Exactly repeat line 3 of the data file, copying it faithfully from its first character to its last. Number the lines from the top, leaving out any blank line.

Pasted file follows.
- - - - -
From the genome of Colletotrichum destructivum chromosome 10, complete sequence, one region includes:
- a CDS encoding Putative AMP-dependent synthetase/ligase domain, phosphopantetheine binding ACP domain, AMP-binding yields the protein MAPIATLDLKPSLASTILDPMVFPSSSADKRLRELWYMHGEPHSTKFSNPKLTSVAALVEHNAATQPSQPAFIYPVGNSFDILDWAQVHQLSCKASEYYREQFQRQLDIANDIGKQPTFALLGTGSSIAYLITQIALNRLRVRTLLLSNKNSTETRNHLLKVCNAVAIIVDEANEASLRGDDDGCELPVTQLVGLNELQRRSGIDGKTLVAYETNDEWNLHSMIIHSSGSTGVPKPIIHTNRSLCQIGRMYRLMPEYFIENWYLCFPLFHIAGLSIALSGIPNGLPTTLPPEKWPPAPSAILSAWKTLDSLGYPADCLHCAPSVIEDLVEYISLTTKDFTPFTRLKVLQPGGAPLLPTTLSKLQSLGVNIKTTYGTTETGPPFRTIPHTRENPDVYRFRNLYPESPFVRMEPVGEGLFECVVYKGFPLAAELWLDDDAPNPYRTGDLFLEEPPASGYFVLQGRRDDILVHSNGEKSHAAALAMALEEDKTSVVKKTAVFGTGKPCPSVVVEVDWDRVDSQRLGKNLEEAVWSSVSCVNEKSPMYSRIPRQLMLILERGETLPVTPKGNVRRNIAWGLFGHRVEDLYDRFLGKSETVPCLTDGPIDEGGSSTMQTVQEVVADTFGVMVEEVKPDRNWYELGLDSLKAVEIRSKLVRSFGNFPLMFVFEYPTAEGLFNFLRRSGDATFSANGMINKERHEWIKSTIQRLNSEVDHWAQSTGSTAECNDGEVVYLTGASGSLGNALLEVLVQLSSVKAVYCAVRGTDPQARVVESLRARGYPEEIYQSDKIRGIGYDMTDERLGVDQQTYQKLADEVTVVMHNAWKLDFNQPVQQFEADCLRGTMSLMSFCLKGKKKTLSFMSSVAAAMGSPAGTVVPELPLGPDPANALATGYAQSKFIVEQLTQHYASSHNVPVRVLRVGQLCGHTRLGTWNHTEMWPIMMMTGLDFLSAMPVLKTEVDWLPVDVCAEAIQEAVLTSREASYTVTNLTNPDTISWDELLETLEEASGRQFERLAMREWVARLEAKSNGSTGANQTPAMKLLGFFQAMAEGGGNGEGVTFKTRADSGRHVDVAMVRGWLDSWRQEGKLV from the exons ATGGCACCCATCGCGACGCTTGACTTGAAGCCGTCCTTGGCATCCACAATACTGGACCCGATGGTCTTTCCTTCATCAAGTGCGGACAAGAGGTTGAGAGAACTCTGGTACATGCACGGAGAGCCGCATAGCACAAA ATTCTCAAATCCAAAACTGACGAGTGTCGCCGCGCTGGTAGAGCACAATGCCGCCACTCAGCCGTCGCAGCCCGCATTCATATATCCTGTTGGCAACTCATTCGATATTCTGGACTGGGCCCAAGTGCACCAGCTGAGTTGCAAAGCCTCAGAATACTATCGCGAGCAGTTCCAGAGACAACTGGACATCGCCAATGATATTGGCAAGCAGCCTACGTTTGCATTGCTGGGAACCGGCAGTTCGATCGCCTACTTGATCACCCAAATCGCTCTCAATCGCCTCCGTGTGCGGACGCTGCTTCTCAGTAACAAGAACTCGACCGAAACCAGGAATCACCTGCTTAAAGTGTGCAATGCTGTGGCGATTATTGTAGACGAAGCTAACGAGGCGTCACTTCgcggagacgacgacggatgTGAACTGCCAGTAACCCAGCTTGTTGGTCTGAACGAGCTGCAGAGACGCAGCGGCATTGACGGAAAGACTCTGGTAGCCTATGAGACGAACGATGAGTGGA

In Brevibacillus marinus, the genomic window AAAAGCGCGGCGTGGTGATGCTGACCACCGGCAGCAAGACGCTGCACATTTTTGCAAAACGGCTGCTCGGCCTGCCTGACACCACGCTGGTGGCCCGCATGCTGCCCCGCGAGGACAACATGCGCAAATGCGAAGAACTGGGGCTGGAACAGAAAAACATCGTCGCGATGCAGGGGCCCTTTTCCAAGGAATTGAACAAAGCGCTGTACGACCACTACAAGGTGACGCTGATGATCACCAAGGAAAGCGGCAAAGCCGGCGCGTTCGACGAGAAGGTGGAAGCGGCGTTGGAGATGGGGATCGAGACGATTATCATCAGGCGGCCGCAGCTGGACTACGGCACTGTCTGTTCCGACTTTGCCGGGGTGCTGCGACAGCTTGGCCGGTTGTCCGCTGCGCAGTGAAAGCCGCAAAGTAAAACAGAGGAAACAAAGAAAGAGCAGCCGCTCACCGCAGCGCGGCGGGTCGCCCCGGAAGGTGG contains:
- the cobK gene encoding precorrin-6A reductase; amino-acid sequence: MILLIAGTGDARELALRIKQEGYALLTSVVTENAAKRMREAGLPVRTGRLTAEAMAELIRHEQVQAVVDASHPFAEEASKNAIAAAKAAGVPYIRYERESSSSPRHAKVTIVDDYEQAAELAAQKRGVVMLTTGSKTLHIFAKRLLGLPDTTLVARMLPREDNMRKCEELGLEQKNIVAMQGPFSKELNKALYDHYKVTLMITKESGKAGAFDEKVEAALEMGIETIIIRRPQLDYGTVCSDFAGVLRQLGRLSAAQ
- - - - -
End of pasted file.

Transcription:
In Brevibacillus marinus, the genomic window AAAAGCGCGGCGTGGTGATGCTGACCACCGGCAGCAAGACGCTGCACATTTTTGCAAAACGGCTGCTCGGCCTGCCTGACACCACGCTGGTGGCCCGCATGCTGCCCCGCGAGGACAACATGCGCAAATGCGAAGAACTGGGGCTGGAACAGAAAAACATCGTCGCGATGCAGGGGCCCTTTTCCAAGGAATTGAACAAAGCGCTGTACGACCACTACAAGGTGACGCTGATGATCACCAAGGAAAGCGGCAAAGCCGGCGCGTTCGACGAGAAGGTGGAAGCGGCGTTGGAGATGGGGATCGAGACGATTATCATCAGGCGGCCGCAGCTGGACTACGGCACTGTCTGTTCCGACTTTGCCGGGGTGCTGCGACAGCTTGGCCGGTTGTCCGCTGCGCAGTGAAAGCCGCAAAGTAAAACAGAGGAAACAAAGAAAGAGCAGCCGCTCACCGCAGCGCGGCGGGTCGCCCCGGAAGGTGG contains: